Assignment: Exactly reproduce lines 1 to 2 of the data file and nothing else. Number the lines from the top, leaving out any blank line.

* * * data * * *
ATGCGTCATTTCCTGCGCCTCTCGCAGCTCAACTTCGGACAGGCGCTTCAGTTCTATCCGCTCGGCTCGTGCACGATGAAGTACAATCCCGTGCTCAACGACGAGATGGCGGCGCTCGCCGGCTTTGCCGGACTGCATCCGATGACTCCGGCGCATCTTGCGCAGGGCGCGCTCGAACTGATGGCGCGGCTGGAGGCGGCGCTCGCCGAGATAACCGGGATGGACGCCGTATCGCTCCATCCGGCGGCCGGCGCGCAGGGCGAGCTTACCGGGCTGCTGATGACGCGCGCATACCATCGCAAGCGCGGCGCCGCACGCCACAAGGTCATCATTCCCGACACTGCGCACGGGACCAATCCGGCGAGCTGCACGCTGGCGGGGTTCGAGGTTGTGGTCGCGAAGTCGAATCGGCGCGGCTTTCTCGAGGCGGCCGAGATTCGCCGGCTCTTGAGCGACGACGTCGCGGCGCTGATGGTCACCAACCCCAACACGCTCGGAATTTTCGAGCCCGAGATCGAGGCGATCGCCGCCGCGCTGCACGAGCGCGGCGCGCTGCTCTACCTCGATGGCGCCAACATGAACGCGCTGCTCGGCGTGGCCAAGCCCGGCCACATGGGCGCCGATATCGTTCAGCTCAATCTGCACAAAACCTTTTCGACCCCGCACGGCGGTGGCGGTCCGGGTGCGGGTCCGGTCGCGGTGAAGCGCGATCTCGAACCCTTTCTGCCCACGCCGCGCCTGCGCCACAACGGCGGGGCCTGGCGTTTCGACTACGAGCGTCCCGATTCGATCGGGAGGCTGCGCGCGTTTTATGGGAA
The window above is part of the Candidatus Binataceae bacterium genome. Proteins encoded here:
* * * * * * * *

ATGCGTCATTTCCTGCGCCTCTCGCAGCTCAACTTCGGACAGGCGCTTCAGTTCTATCCGCTCGGCTCGTGCACGATGAAGTACAATCCCGTGCTCAACGACGAGATGGCGGCGCTCGCCGGCTTTGCCGGACTGCATCCGATGACTCCGGCGCATCTTGCGCAGGGCGCGCTCGAACTGATGGCGCGGCTGGAGGCGGCGCTCGCCGAGATAACCGGGATGGACGCCGTATCGCTCCATCCGGCGGCCGGCGCGCAGGGCGAGCTTACCGGGCTGCTGATGACGCGCGCATACCATCGCAAGCGCGGCGCCGCACGCCACAAGGTCATCATTCCCGACACTGCGCACGGGACCAATCCGGCGAGCTGCACGCTGGCGGGGTTCGAGGTTGTGGTCGCGAAGTCGAATCGGCGCGGCTTTCTCGAGGCGGCCGAGATTCGCCGGCTCTTGAGCGACGACGTCGCGGCGCTGATGGTCACCAACCCCAACACGCTCGGAATTTTCGAGCCCGAGATCGAGGCGATCGCCGCCGCGCTGCACGAGCGCGGCGCGCTGCTCTACCTCGATGGCGCCAACATGAACGCGCTGCTCGGCGTGGCCAAGCCCGGCCACATGGGCGCCGATATCGTTCAGCTCAATCTGCACAAAACCTTTTCGACCCCGCACGGCGGTGGCGGTCCGGGTGCGGGTCCGGTCGCGGTGAAGCGCGATCTCGAACCCTTTCTGCCCACGCCGCGCCTGCGCCACAACGGCGGGGCCTGGCGTTTCGACTACGAGCGTCCCGATTCGATCGGGAGGCTGCGCGCGTTTTATGGGAA
The window above is part of the Candidatus Binataceae bacterium genome. Proteins encoded here: